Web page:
Retired School Teacher
Only African-American resident of Williamstown, Ky.
Della Jones was born July 7, 1903 in Williamstown (Grant County) Kentucky. Her parents were Richard and Sarah Lewis. Starting in a one-room school house in Mill Springs (Wayne County), she began her career as a teacher at the age of 19. Later she taught in Crittenden (Grant County), then spent four years teaching at Idlewild (Boone County). Among the fifteen students she recalls teaching there are Lutie Rice, now a resident of Elsmere (Kenton County), and her twin sister, Nannie Dudley. Mrs. Jones recounts her friendship with Rosella French Sleet Porterfield and Nellie Green Lewis, who were also school teachers.
A proud graduate of Lincoln Institute (Shelby County), Mrs. Jones taught after completing her studies there. Then in 1929 married Bradley Jones, who for over forty years was her loving companion until his death in 1969. She had met her future husband when she was just out of high school and teaching at Crittenden. She describes the early years of their marriage during the depression as full of struggle, but they weathered it with determination. She held a dream, however, to continue her education. After being a housewife for thirteen years, she returned to school at Kentucky State College.
While t Kentucky State she taught at New Liberty (Owen County), then went to Cynthiana (Harrison County) to be near a seriously ill friend. Finally, she took a position at Owenton (Owen County) where because of hiring discrimination following school integration, she was transferred to the school library. She retired from that position in 1974.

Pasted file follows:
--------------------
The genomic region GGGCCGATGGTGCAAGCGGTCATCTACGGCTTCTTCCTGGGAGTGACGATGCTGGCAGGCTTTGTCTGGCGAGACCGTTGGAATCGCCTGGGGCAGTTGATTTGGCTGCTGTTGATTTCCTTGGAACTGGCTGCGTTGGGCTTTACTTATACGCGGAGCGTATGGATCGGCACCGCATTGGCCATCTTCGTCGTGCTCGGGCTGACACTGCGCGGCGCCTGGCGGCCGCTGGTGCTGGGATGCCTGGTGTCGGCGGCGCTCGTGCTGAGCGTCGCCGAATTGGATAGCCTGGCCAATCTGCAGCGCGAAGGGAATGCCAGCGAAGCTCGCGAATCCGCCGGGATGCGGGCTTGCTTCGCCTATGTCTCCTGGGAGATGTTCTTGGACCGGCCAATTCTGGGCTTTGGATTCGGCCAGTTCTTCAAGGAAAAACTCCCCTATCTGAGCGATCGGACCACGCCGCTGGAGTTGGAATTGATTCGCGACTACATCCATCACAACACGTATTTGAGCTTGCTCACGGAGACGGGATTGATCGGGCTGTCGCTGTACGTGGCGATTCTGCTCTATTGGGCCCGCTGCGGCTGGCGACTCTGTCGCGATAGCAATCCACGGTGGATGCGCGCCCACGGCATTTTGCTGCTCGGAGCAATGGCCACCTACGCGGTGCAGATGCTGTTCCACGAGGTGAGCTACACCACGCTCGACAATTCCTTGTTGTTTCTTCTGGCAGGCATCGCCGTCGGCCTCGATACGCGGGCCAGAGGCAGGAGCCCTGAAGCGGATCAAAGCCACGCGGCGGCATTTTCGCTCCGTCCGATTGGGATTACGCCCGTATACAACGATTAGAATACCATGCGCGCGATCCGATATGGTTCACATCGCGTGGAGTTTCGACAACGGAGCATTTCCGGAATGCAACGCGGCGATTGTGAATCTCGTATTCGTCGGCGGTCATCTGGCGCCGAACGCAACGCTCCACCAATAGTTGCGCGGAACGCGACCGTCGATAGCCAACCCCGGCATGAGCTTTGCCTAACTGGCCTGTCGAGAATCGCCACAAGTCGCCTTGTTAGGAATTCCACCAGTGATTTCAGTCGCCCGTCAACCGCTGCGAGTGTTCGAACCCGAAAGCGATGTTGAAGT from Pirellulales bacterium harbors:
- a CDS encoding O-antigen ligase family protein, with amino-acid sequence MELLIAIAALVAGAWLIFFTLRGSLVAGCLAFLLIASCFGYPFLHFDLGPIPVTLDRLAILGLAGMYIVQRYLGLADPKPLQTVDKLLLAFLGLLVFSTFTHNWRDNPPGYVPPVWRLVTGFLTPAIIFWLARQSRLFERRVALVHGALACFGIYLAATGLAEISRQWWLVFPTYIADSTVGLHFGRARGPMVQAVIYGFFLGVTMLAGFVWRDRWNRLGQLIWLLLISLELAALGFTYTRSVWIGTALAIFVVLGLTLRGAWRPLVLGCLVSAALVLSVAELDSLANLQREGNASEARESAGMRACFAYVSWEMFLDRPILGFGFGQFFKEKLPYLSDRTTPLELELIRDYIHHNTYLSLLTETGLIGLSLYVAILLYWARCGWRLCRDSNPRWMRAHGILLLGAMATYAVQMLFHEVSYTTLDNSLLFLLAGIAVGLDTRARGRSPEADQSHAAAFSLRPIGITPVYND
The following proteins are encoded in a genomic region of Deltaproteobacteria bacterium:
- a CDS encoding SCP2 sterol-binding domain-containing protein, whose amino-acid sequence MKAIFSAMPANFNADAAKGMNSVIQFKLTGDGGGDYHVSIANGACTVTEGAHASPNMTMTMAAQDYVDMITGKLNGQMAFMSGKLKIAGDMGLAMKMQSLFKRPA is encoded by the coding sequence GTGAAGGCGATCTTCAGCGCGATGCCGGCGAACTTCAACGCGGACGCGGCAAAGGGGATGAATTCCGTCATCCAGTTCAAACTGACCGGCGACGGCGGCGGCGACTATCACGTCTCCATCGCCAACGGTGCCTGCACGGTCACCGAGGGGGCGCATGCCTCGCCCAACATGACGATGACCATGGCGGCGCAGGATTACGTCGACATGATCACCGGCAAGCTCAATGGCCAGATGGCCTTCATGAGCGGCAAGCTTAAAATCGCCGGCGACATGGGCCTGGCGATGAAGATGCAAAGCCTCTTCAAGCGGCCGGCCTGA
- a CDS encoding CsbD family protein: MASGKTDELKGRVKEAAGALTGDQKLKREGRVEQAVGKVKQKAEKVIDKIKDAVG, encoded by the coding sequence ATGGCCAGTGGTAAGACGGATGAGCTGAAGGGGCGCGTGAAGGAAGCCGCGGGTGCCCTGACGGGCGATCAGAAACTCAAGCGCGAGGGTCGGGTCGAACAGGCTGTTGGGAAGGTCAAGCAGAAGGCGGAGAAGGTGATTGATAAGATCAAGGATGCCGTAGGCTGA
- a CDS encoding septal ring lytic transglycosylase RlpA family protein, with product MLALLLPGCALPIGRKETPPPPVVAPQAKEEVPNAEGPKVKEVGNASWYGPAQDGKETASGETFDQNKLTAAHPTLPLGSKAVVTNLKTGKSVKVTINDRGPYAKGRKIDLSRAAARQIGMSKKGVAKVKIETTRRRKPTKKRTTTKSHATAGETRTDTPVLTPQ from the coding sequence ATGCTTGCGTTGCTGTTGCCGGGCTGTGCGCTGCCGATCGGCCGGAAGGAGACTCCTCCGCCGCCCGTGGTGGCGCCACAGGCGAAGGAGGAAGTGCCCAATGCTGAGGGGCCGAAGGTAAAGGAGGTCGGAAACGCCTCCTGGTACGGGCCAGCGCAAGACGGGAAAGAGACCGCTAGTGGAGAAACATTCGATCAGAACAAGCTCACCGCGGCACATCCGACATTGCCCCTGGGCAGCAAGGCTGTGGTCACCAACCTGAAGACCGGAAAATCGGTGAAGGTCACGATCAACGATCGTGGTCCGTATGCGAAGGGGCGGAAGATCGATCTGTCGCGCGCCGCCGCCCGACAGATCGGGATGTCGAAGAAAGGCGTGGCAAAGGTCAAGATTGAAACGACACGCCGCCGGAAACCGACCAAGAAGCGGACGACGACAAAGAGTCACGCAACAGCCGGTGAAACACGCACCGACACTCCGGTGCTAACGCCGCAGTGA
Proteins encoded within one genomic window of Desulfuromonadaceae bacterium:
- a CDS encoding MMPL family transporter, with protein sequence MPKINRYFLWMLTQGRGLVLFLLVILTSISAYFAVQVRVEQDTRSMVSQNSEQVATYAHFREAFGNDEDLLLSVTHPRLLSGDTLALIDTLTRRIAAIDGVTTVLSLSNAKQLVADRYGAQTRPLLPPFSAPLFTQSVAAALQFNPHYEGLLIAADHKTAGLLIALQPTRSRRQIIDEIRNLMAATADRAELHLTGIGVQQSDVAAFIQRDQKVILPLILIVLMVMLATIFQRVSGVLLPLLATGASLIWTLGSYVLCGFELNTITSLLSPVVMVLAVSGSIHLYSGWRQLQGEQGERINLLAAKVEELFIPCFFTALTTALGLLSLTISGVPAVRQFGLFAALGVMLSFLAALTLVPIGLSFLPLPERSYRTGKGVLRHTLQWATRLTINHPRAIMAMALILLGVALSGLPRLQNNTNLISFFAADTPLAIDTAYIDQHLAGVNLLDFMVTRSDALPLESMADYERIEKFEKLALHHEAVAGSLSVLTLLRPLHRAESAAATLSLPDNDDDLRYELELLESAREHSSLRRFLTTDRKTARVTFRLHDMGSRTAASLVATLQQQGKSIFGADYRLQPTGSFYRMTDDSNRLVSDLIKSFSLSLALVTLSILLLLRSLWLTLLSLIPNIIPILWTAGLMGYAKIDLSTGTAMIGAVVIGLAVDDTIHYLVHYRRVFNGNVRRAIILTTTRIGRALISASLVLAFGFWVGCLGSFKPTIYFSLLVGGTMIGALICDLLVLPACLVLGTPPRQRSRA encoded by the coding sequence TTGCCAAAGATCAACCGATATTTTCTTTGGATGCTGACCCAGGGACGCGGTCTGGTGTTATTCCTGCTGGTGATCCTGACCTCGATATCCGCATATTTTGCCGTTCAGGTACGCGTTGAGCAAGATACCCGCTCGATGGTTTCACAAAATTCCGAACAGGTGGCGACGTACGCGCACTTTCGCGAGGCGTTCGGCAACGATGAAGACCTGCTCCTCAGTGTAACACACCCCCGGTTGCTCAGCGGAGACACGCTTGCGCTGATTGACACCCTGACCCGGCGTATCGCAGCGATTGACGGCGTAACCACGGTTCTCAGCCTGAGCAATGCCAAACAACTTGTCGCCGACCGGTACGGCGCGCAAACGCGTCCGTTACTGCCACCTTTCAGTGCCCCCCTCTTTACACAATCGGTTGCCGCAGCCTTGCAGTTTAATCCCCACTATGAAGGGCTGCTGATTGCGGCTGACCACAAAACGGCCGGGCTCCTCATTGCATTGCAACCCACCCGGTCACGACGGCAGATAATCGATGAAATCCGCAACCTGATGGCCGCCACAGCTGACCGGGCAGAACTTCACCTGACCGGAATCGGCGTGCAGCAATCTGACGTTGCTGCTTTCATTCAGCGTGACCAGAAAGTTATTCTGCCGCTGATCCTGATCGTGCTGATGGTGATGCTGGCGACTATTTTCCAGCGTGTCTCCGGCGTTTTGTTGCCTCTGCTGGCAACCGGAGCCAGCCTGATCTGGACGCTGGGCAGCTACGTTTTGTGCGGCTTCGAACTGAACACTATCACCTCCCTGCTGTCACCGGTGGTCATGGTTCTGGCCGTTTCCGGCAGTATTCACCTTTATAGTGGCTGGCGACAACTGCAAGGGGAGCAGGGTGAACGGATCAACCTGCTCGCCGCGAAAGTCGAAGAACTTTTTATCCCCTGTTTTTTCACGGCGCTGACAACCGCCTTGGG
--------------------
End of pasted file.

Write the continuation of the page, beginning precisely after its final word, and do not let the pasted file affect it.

Mrs. Jones remembers that being an older student at Kentucky State she was regarded as “somewhat of an oddity on campus,” but she kept her eye on the goal. After seventeen years of study, including summer and extension classes, she proudly received her degree in 1957. She fondly recalls her husband’s encouragement throughout those years and his sending her letters weekly and candy monthly when she was in academic residence.
Mrs. Jones currently is the only African-American resident of Williamstown, and the only surviving member of Ogg Chapel C. M. E. Church, founded circa 1879. Her father was one of the trustees. The original church building was replaced with the present structure which was dedicated in 1950. The church is next door to Mrs. Jones’ residence, and, although not in use, is maintained by her.
In spite of some physical damage, she is cheerful, warm, friendly, an avid reader, and stimulating conversationalist. One might say she is the belle of Williamstown, because everyone there knows, loves, and respects her. Her home is filled with books and memorabilia cleb4aing her life and African-American history. Among them are two pictures painted by two of her students with paints made out of clay collected from a pond near their one-room school house, a testimony to her resourcefulness. The extent to which she is revered is exemplified by the community’s celebration of her 90th birthday with a surprise party.
Mrs. Della Jones. A remarkable lady!
By Mary Northington, from the Northern Kentucky African-American Heritage Task Force Newsletter, Winter, 1995.